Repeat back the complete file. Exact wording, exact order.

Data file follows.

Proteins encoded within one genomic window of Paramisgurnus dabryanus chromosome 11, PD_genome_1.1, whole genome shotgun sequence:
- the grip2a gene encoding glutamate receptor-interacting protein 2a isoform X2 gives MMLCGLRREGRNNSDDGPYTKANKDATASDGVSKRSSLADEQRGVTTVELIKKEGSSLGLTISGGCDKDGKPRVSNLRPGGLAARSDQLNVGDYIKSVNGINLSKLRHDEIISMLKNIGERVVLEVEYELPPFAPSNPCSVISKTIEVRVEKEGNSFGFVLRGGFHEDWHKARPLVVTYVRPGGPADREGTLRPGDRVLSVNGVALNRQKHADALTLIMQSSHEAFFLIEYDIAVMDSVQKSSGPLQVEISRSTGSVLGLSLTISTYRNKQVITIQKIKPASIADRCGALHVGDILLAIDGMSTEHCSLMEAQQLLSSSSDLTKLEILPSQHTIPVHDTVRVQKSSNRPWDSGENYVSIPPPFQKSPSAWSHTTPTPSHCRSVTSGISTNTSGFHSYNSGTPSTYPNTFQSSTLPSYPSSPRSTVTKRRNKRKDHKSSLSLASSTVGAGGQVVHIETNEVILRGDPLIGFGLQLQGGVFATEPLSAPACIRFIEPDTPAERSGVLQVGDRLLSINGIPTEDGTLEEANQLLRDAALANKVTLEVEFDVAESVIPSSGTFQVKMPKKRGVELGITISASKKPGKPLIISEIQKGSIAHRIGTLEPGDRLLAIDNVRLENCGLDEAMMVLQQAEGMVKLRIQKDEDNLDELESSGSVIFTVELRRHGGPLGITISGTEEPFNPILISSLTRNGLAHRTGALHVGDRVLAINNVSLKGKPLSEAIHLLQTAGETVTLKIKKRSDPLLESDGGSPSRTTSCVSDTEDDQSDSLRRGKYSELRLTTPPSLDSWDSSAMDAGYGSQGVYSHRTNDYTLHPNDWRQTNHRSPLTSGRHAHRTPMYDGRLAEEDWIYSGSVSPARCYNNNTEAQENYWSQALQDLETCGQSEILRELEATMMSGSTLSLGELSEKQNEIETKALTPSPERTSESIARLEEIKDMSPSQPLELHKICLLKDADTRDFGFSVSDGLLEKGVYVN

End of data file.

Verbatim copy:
Proteins encoded within one genomic window of Paramisgurnus dabryanus chromosome 11, PD_genome_1.1, whole genome shotgun sequence:
- the grip2a gene encoding glutamate receptor-interacting protein 2a isoform X2 gives MMLCGLRREGRNNSDDGPYTKANKDATASDGVSKRSSLADEQRGVTTVELIKKEGSSLGLTISGGCDKDGKPRVSNLRPGGLAARSDQLNVGDYIKSVNGINLSKLRHDEIISMLKNIGERVVLEVEYELPPFAPSNPCSVISKTIEVRVEKEGNSFGFVLRGGFHEDWHKARPLVVTYVRPGGPADREGTLRPGDRVLSVNGVALNRQKHADALTLIMQSSHEAFFLIEYDIAVMDSVQKSSGPLQVEISRSTGSVLGLSLTISTYRNKQVITIQKIKPASIADRCGALHVGDILLAIDGMSTEHCSLMEAQQLLSSSSDLTKLEILPSQHTIPVHDTVRVQKSSNRPWDSGENYVSIPPPFQKSPSAWSHTTPTPSHCRSVTSGISTNTSGFHSYNSGTPSTYPNTFQSSTLPSYPSSPRSTVTKRRNKRKDHKSSLSLASSTVGAGGQVVHIETNEVILRGDPLIGFGLQLQGGVFATEPLSAPACIRFIEPDTPAERSGVLQVGDRLLSINGIPTEDGTLEEANQLLRDAALANKVTLEVEFDVAESVIPSSGTFQVKMPKKRGVELGITISASKKPGKPLIISEIQKGSIAHRIGTLEPGDRLLAIDNVRLENCGLDEAMMVLQQAEGMVKLRIQKDEDNLDELESSGSVIFTVELRRHGGPLGITISGTEEPFNPILISSLTRNGLAHRTGALHVGDRVLAINNVSLKGKPLSEAIHLLQTAGETVTLKIKKRSDPLLESDGGSPSRTTSCVSDTEDDQSDSLRRGKYSELRLTTPPSLDSWDSSAMDAGYGSQGVYSHRTNDYTLHPNDWRQTNHRSPLTSGRHAHRTPMYDGRLAEEDWIYSGSVSPARCYNNNTEAQENYWSQALQDLETCGQSEILRELEATMMSGSTLSLGELSEKQNEIETKALTPSPERTSESIARLEEIKDMSPSQPLELHKICLLKDADTRDFGFSVSDGLLEKGVYVN